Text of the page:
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Astronomers find that most luminous supernova explosions glow in X-rays

news/tmb/2022/astronomers-find-most-1.jpg" data-src="https://scx2.b-cdn.net/gfx/news/2022/astronomers-find-most-1.jpg" data-sub-html="Artwork comparing a normal supernova to a cow-like supernova. Credit: Bill Saxton, NRAO/AUI/NSF">

Artwork comparing an ordinary supernova to a cow-like supernova. Credit: Bill Saxton, NRAO/AUI/NSF

Another member of the new “cow” class supernova explosion has been discovered – the brightest one seen in X-rays to date. The new event, dubbed AT2020mrf, is the fifth so far discovered to belong to a Cow-class supernova. The group is named after the first supernova discovered in this class, AT2018cow, whose name was randomly generated to spell the word “cow”.

What is behind this unusual stellar explosion? New evidence suggests active black holes or neutron star.

When a massive star explodes, it leaves behind a black hole or remnant of a dead star called a neutron star. These stellar remnants are usually relatively inactive and covered in material ejected in the explosion. But according to Yuhan Yao (MS ’20), a Graduated At Caltech, juveniles like cows at their core have highly energetic, mostly exposed compressed bodies that emit high-energy X-ray emissions. Yao is close to presenting the new findings at the 239th meeting of the American Astronomical Society.

“We can see deep inside this explosion to witness firsthand the birth black hole and neutron stars,” he said, noting that supernovae were not covered in matter.

The first cow event, Cow AT2018, surprised astronomers when it was discovered in 2018: a star explosion 10 times brighter at visible light than typical supernovae and fade faster. It also emits a large number of highly variable X-rays, leading astronomers to believe they are directly witnessing the birth of a black hole or neutron star for the first time.

Another differentiating factor for cows is that they remove piles of blocks before they explode, and light them up later, after explosions. When star They explode, generating shock waves that are thought to penetrate the pre-existing material, causing them to glow in light of radio wavelengths and millimeters.

The AT2020mrf is the first to be discovered in X-ray rather than optical light. Yao and his colleagues detected the event in July 2020 using X-ray data from the Russian-German Spectrum-Roentgen-Gamma (SRG) telescope. They examined observations taken in optical light by the Zwicky Transit Facility (ZTF), which operates from Caltech’s Palomar Observatory, and found that ZTF had also observed the event.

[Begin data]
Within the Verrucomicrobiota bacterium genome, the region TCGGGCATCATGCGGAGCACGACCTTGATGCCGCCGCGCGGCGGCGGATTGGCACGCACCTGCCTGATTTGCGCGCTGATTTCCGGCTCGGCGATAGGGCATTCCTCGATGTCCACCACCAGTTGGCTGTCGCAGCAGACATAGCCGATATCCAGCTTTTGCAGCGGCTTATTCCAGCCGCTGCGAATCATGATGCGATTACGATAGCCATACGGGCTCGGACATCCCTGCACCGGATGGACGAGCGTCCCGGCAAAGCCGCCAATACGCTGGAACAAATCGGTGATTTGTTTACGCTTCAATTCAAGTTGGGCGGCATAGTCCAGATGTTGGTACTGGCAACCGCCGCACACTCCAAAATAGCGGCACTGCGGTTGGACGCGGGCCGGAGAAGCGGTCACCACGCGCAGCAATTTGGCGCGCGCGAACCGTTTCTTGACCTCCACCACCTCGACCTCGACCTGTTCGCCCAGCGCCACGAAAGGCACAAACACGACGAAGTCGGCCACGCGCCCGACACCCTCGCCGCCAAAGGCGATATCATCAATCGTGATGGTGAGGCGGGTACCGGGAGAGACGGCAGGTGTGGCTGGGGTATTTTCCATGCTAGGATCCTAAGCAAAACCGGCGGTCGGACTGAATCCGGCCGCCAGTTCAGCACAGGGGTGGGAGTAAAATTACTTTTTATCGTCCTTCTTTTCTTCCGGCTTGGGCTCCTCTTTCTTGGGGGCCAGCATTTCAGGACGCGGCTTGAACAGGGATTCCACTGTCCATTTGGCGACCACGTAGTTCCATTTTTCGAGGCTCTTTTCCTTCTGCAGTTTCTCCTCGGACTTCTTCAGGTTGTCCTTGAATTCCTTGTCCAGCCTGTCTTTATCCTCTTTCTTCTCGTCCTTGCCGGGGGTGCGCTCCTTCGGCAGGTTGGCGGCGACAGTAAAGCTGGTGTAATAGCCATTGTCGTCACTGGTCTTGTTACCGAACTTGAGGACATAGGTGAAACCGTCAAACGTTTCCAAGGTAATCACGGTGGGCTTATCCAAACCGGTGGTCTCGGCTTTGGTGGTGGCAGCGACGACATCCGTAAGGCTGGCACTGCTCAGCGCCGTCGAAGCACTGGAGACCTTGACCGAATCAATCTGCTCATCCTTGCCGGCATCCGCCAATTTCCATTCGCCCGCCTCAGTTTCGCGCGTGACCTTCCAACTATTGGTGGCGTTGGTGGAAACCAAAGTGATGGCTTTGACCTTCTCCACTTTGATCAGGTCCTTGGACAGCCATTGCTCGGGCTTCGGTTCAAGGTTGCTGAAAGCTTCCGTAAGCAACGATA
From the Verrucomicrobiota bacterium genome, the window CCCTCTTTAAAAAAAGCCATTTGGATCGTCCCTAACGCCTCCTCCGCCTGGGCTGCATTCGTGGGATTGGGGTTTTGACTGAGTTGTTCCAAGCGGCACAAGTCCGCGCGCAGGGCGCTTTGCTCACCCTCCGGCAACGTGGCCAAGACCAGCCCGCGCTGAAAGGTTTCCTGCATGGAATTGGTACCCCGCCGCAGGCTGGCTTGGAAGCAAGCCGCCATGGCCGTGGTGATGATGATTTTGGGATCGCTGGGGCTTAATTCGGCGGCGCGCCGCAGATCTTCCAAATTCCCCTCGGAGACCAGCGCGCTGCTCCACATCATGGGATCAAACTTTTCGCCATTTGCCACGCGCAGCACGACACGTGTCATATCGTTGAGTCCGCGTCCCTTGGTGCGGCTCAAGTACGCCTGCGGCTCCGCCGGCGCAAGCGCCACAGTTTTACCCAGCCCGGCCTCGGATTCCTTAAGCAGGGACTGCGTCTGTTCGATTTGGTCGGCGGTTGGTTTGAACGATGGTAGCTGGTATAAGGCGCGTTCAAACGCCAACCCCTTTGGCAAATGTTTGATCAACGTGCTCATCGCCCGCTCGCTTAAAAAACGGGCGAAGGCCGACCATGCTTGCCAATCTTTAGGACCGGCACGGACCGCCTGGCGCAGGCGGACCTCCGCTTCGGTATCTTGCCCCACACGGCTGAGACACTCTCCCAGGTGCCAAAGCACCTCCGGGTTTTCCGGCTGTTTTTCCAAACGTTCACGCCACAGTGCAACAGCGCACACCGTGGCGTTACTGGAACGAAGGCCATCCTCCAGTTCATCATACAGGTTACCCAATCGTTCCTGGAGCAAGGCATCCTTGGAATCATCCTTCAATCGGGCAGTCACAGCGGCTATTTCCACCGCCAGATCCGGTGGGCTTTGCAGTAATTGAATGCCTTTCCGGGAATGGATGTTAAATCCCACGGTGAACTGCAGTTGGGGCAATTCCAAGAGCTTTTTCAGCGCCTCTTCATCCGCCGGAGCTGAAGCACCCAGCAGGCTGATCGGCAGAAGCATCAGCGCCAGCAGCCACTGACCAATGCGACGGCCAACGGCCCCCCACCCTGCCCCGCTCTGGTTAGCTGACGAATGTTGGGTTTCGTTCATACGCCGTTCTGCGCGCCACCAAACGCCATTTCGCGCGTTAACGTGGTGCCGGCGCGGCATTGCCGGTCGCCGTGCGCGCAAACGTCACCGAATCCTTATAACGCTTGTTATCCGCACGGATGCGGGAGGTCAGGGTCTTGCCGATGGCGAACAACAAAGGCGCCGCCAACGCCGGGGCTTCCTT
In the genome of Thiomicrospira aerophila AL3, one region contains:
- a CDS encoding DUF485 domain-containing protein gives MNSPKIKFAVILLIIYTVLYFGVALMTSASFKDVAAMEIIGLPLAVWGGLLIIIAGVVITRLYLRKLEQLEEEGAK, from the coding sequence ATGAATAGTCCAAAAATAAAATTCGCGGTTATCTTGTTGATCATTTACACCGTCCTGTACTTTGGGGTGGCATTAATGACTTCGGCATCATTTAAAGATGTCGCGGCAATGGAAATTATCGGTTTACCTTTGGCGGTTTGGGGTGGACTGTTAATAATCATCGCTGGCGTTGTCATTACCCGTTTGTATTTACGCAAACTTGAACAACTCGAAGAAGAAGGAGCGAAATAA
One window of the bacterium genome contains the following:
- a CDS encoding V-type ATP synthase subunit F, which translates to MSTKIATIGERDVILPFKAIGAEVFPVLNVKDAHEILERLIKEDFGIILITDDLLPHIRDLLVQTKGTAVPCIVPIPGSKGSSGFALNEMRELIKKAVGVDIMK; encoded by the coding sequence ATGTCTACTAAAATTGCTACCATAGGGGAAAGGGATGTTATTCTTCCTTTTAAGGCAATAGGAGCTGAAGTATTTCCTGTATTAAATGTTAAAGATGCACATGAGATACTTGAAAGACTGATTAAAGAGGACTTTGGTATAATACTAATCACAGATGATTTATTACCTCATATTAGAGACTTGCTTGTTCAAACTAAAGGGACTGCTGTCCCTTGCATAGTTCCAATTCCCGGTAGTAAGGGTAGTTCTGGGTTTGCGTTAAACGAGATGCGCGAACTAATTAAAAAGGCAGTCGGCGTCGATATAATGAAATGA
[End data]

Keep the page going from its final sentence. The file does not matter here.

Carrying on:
The SRG data revealed that this explosion initially illuminated 20 times more X-ray light than the original Cow event. Data retrieved one year later by NASA’s Chandra X-Ray Observatory showed that Explosion Not only is it still hissing but glowing with 200 times more X-ray light than was detected from the original Cow event over the same timeframe.

“When I saw Chandra’s data, I didn’t believe the analysis at first,” Yao said. “I rerun the analysis several times. This is the brightest bovine supernova seen so far in X-rays.”

news/tmb/2022/astronomers-find-most-2.jpg" data-src="https://scx2.b-cdn.net/gfx/news/hires/2022/astronomers-find-most-2.jpg" data-sub-html="The location of AT2020mrf is seen here in images from the eROSITA X-ray telescope. The right panel shows the detection of a new source between July 21 and July 24, 2020. The left panel shows that the source was not there six months earlier. Credit: Pavel Medvedev, SRG/eROSITA">

The location of the AT2020mrf is shown here in this image from the eROSITA X-ray Telescope. The right panel shows the discovery of a new source between July 21 and July 24, 2020. The left panel shows that the source did not exist six months ago. Credit: Pavel Medvedev, SRG/eROSITA

Astronomers say the “central mover” inside the supernova debris must be a powerhouse of intense and continuous X-ray radiation.

“The large amount of energy release and the rapid variation of X-rays seen in AT2020mrf provide strong evidence that the central propulsion trait is a hyperactive black hole or rapidly rotating neutron star called a magnetar,” Yao said. “In events like cows, we still don’t know why the central mover is so active, but it may have something to do with a different type of progenitor star than normal explosions.”

Because this event is not exactly the same as the other four cow-like events, Yao said the new supernova class is more diverse than originally thought. “Finding more members of this class will help us narrow their strengths,” he said.

Kajian berjudul “X-ray and High Speed ​​​​Blue Transient Optical Radio AT2020mrf: Implications for a Emerging Class of Engine-Driven Massive Starbursts” dipresentasikan kepada Astrophysics Journal.

The explosion of a very bright star can become a dying star that spawns a black hole or a neutron star

further information:

Yuhan Yao et al., X-Rays and Transient Blue Optical High Speed ​​Radio AT2020mrf: Implications for massive stellar explosions driven by a new class of engines. arXiv: 2112.0751v1 [astro-ph.HE]And arxiv.org/abs/2112.00751

California Institute of Technology

quote: Astronomers find that most luminous supernova explosions glow in X-rays (2022, 11 January), retrieved 11 January 2022 from https://phys.org/news/2022-01-astronomers-luminous-supernova-explosion-x – Ray. programming language

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